Hurricane Gonzalo Part 1: The Buoy

19 10 2014

Our first major hurricane of the 2014 was Hurricane Gonzalo.  The replacement for Gustav since it was retired in 2008, Gonzalo has proven to as powerful as the meaning of its name which is “battle”.  Gonzalo first traveled between islands in the eastern Caribbean, but it was not a powerful storm.  Once it finally left the Caribbean and went into the open waters of the Atlantic it took advantage of it and exploded.  Becoming a very powerful storm, we had only satellites to help determine how strong it was becoming until Oct. 15.  Gonzalo was heading straight towards a NDBC buoy and it was determined to go directly over the buoy.  A perfect situation for the NHC and other meteorologists as the NHC can adjust it’s forecast and other meteorologists can observe what is really going on inside the storm.

What was caught by the buoy?  Everything most people search for.  Pressure, winds, air temperature, dew point, and waves.  Wonder what it looked like?  We have the graphs from the NDBC site itself on what it looked like when Gonzalo passed directly over the buoy.  These graphs can show so many things about the storm and we will point out all of the details we found.

First, we will start off with one of the most obvious measurements and that is the pressure.  BARO

 

You can see where the air pressure started to drop dramatically on the 15th at 1400Z, which is 9 AM CDT.  The eye of Hurricane Gonzalo began passing over the buoy around 1830Z, 1:30 PM CDT, and left the buoy about 2000Z, 3:00 PM CDT where the air pressure was at it’s lowest.  As a matter of fact, the lowest pressure recorded from the buoy was 954.9 millibars at 1915Z, 2:15 PM CDT.  Keep the times of when the eye wall was passing over the buoy because for the remaining graphs it will play a critical roll.  Next, we will look at the winds.

image7

 

This graph is continuous winds which are winds reported by the buoy every 10 minutes.  You can really see where Hurricane Gonzola was approaching the buoy, when eye passed over it, and when the hurricane was leaving the buoy.  The winds were actually stronger where the buoy was once it passed it reaching as high as 56 knots, which is equivalent to 64-65 MPH.  The lowest winds shown on the graph were reported at 1930Z, 2:30 PM CDT.  With this in mind and the time of the lowest air pressure reported by the buoy, that tells us that the dead center of the storm passed over the buoy sometime between 2:15 PM and 2:30 PM CDT.  Think that’s cool?  It gets better!  image8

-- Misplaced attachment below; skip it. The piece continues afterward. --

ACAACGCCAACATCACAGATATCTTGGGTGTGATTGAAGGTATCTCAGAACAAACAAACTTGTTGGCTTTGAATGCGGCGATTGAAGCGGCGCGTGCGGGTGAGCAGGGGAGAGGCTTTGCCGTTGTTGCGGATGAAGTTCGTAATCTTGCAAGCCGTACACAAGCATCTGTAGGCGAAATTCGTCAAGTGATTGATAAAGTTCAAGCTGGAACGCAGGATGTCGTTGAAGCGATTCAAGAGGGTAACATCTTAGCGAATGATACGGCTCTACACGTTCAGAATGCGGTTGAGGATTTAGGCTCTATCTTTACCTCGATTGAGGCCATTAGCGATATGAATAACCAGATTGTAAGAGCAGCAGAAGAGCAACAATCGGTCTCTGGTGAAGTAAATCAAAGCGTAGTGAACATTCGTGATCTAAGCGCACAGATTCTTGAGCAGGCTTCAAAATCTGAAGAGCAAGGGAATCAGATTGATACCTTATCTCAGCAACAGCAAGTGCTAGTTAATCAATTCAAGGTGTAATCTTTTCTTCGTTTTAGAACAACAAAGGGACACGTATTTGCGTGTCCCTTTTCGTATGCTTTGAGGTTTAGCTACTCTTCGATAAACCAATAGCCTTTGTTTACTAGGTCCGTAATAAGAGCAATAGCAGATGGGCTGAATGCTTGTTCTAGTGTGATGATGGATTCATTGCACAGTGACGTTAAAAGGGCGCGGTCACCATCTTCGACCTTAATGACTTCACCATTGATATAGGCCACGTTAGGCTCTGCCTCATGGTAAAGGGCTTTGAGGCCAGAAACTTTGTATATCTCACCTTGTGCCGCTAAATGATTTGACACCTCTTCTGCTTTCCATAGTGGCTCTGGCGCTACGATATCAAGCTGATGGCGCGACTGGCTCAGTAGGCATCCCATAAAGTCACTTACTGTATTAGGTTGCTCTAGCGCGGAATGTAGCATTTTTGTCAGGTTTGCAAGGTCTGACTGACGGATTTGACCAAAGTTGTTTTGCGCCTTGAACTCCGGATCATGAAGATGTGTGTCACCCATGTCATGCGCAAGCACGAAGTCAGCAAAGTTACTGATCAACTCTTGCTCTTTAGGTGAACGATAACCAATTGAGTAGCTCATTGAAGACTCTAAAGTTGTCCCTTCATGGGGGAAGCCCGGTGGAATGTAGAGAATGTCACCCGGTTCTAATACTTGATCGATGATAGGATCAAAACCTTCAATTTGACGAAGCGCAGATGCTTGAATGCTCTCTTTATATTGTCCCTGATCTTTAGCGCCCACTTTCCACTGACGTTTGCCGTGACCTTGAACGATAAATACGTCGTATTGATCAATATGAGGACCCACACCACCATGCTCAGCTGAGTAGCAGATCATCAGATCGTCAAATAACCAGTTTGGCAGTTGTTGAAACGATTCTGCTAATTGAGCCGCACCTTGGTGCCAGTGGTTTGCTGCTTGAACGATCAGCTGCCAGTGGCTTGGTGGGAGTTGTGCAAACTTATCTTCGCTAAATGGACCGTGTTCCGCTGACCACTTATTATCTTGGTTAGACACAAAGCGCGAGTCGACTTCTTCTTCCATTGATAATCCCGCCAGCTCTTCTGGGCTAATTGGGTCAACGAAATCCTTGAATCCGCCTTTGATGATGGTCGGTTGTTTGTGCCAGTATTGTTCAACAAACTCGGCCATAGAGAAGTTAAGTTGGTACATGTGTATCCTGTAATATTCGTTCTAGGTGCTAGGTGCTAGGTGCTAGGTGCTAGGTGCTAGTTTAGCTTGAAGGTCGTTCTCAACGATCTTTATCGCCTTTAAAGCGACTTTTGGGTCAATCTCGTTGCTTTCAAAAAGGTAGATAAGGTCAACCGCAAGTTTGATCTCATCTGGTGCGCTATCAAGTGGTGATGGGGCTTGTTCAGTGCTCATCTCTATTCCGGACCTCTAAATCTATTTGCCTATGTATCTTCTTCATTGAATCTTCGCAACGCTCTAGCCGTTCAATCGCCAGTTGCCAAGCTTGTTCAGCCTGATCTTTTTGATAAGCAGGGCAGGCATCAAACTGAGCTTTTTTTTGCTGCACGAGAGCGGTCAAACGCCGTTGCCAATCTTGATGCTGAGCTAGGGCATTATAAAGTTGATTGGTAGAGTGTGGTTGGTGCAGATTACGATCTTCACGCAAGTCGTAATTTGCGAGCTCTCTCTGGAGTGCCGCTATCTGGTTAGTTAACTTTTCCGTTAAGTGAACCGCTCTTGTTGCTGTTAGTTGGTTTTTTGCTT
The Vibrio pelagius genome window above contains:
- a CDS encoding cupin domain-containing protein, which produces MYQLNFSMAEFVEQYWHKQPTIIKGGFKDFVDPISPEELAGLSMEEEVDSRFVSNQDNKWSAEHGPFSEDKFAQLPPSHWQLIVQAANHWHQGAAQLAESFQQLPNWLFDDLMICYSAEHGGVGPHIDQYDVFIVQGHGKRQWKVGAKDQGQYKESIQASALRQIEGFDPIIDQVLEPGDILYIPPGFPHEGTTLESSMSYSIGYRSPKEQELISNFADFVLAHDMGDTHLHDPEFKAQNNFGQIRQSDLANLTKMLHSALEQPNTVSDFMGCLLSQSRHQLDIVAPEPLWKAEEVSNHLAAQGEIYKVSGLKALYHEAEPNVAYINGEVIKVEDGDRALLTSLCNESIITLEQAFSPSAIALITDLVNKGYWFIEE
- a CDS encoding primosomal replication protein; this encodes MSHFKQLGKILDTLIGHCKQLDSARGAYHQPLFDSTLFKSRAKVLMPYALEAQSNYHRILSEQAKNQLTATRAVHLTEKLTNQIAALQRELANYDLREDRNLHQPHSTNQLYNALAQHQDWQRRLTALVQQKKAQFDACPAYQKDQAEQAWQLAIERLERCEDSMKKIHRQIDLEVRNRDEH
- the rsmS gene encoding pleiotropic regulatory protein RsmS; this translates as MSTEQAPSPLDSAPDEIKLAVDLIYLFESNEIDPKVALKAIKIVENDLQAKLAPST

Here is a graph of the peak gusts in knots reporting every hour.  The highest gust reported after the eye passed and was 80.5 MPH.  This gust was measured about the same time as the highest wind speed reported in the previous graph.  To really show that the hurricane passed over the buoy we have this next graph.  image10

The wind direction began changing about 2:10 PM CDT from the Northeast and came completely from South Southwest at about 2:50 PM.  Pretty neat huh?

What about the waves?  This storm had to have produced some gnarly waves right?  You are definitely right.  image3

This is the significant wave height which is primarily from wind generated waves.  Waves reached as high as about 33 ft at this buoy at 1:00 PM CDT.  You can again see the effects of the eye as it passed over the buoy as the waves dropped to about 17 ft at 3:00 PM and 4:00 PM CDT and came back up again.

Now we can go to the last graph that show the effects of Hurricane Gonzalo.  image4

Here is the air temperature from the buoy throughout the storm.  The air temperature dropped as Gonzalo approached it.  With this you could see drops in air temperature due to the rain from the storm and the rise in air temperature in the middle of the eye as well as another rise in air temperature afterwards which could possibly indicate a gap between the main eyewall and a second eyewall.  If this is true, then that means Gonzalo was possibly undergoing an eyewall replacement where it will later become stronger.  This is a very strong theory because Gonzalo, during this time, was estimated to have winds of 130 MPH and shortly afterwards dropped to 125 MPH and stayed there until the morning of the 16th where they jumped up to 140 MPH and continued to increase that day.


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